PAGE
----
Franklin, the product of Paulette’s creation and Brenda’s visualization, is loved in dozens of countries and almost as many languages. And it’s not as if the creators speak of Franklin as just a character, they speak about him in a way that brings him to life. The adoration, love, and warmth in their faces when they talk about him is clear. Maybe I did catch a bit of Franklin fever, but I’m certainly better for it!

 

Don’t miss these Franklin NOOK Books: Franklin and the Thunderstorm, Franklin Goes to School, Franklin Rides a Bike, and Franklin Says I Love You. In addition, check out these bundles: Franklin Goes to School, Franklin Rides a Bike, and Franklin Fibs; Franklin Goes to the Hospital, Franklin and the Tooth Fairy, and Finders Keepers for Franklin; Franklin in the Dark (25th Anniversary Edition), Franklin Says I Love You, and Franklin and the Thunderstorm; Franklin Is Bossy, Franklin Plays the Game, and Franklin Is Messy; Franklin Is Lost, Franklin’s Secret Club, and Franklin and Harriet; Franklin Wants a Pet, Franklin’s Blanket, and Franklin’s School Play; Franklin’s Baby Sister, Franklin’s Class Trip, and Hurry Up, Franklin; and Franklin’s New Friend, Franklin’s Bad Day, and Franklin Has a Sleepover. Finally, we’re proud to report that Franklin now has a Twitter and Facebook presence, bringing this beloved character into the digital age!

 

0 Kudos
About Unabashedly Bookish: The BN Community Blog
Unabashedly Bookish features new articles every day from the Book Clubs staff, guest authors, and friends on hot topics in the world of books, language, writing, and publishing. From trends in the publishing business to updates on genre fiction fan communities, from fun lessons on grammar to reflections on literature in our personal lives, this blog is the best source for your daily dose of all things bookish.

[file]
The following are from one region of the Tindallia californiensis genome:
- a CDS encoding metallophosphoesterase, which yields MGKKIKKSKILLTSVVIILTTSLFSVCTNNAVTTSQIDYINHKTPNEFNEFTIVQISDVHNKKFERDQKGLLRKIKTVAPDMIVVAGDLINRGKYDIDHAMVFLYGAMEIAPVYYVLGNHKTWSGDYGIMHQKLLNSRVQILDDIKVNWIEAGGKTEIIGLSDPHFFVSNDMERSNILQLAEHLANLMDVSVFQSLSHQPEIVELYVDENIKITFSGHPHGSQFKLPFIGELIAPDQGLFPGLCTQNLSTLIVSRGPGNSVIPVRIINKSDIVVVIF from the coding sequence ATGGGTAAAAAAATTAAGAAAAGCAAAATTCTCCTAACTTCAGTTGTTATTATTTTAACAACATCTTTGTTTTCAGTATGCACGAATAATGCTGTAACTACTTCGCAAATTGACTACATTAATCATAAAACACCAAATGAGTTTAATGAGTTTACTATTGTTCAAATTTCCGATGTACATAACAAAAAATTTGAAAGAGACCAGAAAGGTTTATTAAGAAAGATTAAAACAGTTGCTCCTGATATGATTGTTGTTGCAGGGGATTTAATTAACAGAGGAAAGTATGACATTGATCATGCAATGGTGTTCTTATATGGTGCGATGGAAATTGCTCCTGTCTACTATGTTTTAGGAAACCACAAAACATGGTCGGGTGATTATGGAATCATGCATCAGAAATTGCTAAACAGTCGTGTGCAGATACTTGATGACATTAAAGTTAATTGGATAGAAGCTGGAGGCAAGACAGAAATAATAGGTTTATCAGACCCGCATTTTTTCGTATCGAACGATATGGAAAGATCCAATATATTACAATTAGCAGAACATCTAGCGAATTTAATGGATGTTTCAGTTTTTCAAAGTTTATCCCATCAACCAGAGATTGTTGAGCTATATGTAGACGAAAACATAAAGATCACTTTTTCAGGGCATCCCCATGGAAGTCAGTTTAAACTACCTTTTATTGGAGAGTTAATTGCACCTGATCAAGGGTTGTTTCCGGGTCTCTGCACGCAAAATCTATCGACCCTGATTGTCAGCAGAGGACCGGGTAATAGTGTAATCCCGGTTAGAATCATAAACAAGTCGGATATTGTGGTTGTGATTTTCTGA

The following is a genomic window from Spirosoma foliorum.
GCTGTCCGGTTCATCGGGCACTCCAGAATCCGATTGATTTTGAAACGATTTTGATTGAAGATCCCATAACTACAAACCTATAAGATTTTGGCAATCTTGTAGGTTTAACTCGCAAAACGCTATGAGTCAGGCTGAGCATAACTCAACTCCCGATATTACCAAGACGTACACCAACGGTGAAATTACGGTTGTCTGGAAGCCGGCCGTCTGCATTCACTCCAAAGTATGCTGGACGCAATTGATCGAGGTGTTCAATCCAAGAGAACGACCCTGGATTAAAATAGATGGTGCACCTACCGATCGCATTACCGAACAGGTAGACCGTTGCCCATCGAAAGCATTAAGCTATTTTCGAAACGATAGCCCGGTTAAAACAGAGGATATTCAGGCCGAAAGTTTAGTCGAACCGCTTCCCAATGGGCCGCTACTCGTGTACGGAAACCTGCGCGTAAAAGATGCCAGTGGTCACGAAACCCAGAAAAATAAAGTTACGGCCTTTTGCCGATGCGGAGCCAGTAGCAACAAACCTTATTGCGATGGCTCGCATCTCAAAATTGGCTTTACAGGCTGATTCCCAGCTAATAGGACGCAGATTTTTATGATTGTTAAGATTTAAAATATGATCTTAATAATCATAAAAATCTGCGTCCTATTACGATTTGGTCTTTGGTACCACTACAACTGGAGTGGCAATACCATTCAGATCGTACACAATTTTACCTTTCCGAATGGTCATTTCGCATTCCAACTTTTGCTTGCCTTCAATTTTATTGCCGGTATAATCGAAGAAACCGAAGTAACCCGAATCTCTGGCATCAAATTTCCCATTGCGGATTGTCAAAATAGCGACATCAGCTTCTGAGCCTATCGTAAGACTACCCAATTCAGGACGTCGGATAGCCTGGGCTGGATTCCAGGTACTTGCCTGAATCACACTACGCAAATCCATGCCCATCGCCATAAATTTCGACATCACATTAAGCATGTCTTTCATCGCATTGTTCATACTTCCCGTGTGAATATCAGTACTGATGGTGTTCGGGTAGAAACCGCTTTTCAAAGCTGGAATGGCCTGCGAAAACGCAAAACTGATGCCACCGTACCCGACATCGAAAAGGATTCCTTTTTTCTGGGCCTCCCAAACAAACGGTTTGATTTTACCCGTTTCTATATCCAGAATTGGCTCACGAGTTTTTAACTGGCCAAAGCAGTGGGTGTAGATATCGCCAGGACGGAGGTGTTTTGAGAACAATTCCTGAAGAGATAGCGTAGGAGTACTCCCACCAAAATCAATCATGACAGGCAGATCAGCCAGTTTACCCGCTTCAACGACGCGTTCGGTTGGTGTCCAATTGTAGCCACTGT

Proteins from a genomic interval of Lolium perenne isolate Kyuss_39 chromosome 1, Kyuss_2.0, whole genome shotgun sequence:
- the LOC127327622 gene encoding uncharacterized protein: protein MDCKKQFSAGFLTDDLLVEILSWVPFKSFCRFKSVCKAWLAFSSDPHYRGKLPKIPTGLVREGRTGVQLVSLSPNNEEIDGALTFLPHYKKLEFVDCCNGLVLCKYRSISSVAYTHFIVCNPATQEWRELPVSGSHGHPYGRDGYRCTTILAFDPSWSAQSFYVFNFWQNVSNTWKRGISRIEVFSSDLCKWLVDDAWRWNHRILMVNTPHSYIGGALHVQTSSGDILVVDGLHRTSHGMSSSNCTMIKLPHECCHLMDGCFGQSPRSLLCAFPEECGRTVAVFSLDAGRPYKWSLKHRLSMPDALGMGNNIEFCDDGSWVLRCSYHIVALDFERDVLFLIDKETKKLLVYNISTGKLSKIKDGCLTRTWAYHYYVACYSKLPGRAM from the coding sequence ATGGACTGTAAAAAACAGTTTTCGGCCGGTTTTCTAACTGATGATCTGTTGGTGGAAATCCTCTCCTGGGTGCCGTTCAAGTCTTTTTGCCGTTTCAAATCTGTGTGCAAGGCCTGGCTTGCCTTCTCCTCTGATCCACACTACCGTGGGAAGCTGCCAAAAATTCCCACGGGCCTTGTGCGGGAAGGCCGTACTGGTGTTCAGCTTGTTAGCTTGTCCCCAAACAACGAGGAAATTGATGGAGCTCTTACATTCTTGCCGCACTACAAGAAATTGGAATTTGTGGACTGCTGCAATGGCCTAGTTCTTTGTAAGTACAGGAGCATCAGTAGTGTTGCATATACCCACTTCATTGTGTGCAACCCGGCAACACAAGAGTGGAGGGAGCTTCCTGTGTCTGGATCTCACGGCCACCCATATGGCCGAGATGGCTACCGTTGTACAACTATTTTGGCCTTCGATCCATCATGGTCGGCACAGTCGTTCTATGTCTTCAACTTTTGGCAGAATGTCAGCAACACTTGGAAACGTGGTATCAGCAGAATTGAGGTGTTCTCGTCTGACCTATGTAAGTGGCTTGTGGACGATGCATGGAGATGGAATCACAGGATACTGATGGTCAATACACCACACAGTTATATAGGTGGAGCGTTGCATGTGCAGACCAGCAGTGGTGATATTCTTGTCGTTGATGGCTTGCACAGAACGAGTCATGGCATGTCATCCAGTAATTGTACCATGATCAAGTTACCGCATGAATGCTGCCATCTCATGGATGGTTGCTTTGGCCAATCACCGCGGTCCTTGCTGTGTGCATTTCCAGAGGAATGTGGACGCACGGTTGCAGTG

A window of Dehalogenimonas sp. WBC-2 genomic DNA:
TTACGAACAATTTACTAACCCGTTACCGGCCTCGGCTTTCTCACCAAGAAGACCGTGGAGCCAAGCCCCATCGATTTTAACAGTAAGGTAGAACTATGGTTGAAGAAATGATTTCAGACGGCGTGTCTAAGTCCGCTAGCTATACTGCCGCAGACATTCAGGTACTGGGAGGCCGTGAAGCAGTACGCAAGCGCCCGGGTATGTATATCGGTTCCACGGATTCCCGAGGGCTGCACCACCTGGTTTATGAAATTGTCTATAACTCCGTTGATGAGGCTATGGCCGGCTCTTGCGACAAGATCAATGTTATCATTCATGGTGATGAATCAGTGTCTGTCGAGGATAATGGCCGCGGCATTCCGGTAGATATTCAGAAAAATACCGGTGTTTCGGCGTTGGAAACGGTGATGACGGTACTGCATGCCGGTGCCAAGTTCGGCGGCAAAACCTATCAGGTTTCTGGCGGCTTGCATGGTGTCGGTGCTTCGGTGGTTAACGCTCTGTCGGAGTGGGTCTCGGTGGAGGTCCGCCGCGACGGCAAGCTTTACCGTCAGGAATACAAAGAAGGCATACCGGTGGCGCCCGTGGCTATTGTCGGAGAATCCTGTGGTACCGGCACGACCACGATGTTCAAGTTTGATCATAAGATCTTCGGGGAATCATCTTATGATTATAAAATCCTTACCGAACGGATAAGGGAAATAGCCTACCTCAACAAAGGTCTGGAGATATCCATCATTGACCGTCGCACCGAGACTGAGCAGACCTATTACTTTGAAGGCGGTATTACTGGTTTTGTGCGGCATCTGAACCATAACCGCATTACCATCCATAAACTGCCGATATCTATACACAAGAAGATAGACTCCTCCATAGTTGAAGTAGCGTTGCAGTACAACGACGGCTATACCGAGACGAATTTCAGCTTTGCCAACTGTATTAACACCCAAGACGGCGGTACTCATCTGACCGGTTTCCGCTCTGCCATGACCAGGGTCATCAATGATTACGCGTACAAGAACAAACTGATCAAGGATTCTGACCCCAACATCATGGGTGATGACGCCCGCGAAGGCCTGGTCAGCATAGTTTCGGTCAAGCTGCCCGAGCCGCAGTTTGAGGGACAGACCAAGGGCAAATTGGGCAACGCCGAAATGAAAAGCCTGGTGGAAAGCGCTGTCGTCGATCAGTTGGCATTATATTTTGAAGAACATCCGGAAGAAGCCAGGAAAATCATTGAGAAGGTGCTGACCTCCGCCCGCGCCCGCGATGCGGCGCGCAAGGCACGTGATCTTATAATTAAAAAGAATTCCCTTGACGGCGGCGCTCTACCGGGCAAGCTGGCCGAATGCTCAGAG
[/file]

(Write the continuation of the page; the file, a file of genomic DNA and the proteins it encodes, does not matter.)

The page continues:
Advertisement

Since 1997, you’ve been coming to BarnesandNoble.com to discuss everything from Stephen King to writing to Harry Potter. You’ve made our site more than a place to discover your next book: you’ve made it a community. But like all things internet, BN.com is growing and changing. We've said goodbye to our community message boards—but that doesn’t mean we won’t still be a place for adventurous readers to connect and discover.

Now, you can explore the most exciting new titles (and remember the classics) at the Barnes & Noble Book Blog. Check out conversations with authors like Jeff VanderMeer and Gary Shteyngart at the B&N Review, and browse write-ups of the best in literary fiction. Come to our Facebook page to weigh in on what it means to be a book nerd. Browse digital deals on the NOOK blog, tweet about books with us,or self-publish your latest novella with NOOK Press. And for those of you looking for support for your NOOK, the NOOK Support Forums will still be here.

We will continue to provide you with books that make you turn pages well past midnight, discover new worlds, and reunite with old friends. And we hope that you’ll continue to tell us how you’re doing, what you’re reading, and what books mean to you.

Categories